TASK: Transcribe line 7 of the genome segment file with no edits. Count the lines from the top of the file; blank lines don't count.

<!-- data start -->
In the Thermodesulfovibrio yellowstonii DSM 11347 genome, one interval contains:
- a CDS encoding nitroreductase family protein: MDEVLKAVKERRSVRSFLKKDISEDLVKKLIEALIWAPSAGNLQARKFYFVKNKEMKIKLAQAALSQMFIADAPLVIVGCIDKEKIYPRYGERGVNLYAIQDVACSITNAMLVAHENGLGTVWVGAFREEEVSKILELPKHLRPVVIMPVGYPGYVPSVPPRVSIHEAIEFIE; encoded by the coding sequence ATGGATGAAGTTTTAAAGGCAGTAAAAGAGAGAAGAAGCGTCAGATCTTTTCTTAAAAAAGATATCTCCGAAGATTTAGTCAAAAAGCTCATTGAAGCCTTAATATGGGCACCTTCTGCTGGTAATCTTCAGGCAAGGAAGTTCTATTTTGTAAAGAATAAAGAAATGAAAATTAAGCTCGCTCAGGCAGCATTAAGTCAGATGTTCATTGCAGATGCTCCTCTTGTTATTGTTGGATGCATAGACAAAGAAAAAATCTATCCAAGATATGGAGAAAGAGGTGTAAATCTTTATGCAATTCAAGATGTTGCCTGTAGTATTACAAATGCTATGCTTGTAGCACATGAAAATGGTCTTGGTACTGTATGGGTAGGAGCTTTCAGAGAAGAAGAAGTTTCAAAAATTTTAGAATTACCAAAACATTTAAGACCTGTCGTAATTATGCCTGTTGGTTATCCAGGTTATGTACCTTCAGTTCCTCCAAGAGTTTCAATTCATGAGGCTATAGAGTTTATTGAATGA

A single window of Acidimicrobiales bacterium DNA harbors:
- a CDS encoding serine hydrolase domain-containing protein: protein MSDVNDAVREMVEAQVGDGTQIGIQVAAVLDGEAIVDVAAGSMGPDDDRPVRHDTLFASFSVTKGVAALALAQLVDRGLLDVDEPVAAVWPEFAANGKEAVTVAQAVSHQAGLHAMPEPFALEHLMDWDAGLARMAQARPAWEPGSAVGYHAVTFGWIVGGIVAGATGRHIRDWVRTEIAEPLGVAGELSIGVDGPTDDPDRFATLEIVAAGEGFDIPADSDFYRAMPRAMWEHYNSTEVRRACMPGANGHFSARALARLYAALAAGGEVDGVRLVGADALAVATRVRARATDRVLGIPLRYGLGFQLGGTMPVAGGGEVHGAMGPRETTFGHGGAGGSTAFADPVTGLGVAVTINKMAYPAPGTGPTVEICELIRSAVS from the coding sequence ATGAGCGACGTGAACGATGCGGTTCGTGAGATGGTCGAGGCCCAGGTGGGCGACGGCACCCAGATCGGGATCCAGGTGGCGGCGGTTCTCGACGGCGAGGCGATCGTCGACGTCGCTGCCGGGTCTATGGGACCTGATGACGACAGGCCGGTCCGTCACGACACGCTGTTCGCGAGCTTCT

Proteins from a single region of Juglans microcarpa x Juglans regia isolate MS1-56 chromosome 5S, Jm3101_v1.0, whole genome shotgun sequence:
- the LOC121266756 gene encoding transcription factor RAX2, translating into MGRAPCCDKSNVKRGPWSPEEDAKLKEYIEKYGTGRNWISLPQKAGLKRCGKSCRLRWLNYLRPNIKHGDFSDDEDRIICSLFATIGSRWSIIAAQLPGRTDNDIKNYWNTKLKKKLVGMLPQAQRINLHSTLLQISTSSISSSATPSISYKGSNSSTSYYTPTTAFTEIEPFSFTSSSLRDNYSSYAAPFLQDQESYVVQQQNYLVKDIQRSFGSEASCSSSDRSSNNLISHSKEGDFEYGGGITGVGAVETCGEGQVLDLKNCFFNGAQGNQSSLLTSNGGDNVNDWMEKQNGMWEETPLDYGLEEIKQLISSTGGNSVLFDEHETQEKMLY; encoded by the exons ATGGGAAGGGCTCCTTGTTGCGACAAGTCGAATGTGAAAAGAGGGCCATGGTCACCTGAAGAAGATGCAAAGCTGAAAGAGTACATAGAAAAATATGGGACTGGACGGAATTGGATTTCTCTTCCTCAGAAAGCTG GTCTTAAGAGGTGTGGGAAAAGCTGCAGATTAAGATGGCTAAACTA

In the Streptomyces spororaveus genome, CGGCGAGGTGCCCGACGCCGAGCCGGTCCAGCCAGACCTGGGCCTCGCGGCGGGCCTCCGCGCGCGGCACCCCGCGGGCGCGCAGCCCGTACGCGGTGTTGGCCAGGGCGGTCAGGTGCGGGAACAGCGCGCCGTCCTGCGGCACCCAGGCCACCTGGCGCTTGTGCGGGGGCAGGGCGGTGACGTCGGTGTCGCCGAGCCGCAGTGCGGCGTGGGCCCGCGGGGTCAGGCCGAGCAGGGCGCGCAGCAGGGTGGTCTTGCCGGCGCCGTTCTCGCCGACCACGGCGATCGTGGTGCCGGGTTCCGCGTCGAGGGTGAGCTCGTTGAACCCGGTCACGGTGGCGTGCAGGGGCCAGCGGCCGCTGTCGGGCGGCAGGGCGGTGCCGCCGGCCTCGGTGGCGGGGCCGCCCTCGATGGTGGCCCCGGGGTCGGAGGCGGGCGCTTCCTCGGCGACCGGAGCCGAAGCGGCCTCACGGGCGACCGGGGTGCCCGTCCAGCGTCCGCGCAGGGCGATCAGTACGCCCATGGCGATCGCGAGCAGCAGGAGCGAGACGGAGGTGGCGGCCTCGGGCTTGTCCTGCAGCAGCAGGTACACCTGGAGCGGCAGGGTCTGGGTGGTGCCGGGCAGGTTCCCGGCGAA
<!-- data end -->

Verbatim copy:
In the Streptomyces spororaveus genome, CGGCGAGGTGCCCGACGCCGAGCCGGTCCAGCCAGACCTGGGCCTCGCGGCGGGCCTCCGCGCGCGGCACCCCGCGGGCGCGCAGCCCGTACGCGGTGTTGGCCAGGGCGGTCAGGTGCGGGAACAGCGCGCCGTCCTGCGGCACCCAGGCCACCTGGCGCTTGTGCGGGGGCAGGGCGGTGACGTCGGTGTCGCCGAGCCGCAGTGCGGCGTGGGCCCGCGGGGTCAGGCCGAGCAGGGCGCGCAGCAGGGTGGTCTTGCCGGCGCCGTTCTCGCCGACCACGGCGATCGTGGTGCCGGGTTCCGCGTCGAGGGTGAGCTCGTTGAACCCGGTCACGGTGGCGTGCAGGGGCCAGCGGCCGCTGTCGGGCGGCAGGGCGGTGCCGCCGGCCTCGGTGGCGGGGCCGCCCTCGATGGTGGCCCCGGGGTCGGAGGCGGGCGCTTCCTCGGCGACCGGAGCCGAAGCGGCCTCACGGGCGACCGGGGTGCCCGTCCAGCGTCCGCGCAGGGCGATCAGTACGCCCATGGCGATCGCGAGCAGCAGGAGCGAGACGGAGGTGGCGGCCTCGGGCTTGTCCTGCAGCAGCAGGTACACCTGGAGCGGCAGGGTCTGGGTGGTGCCGGGCAGGTTCCCGGCGAA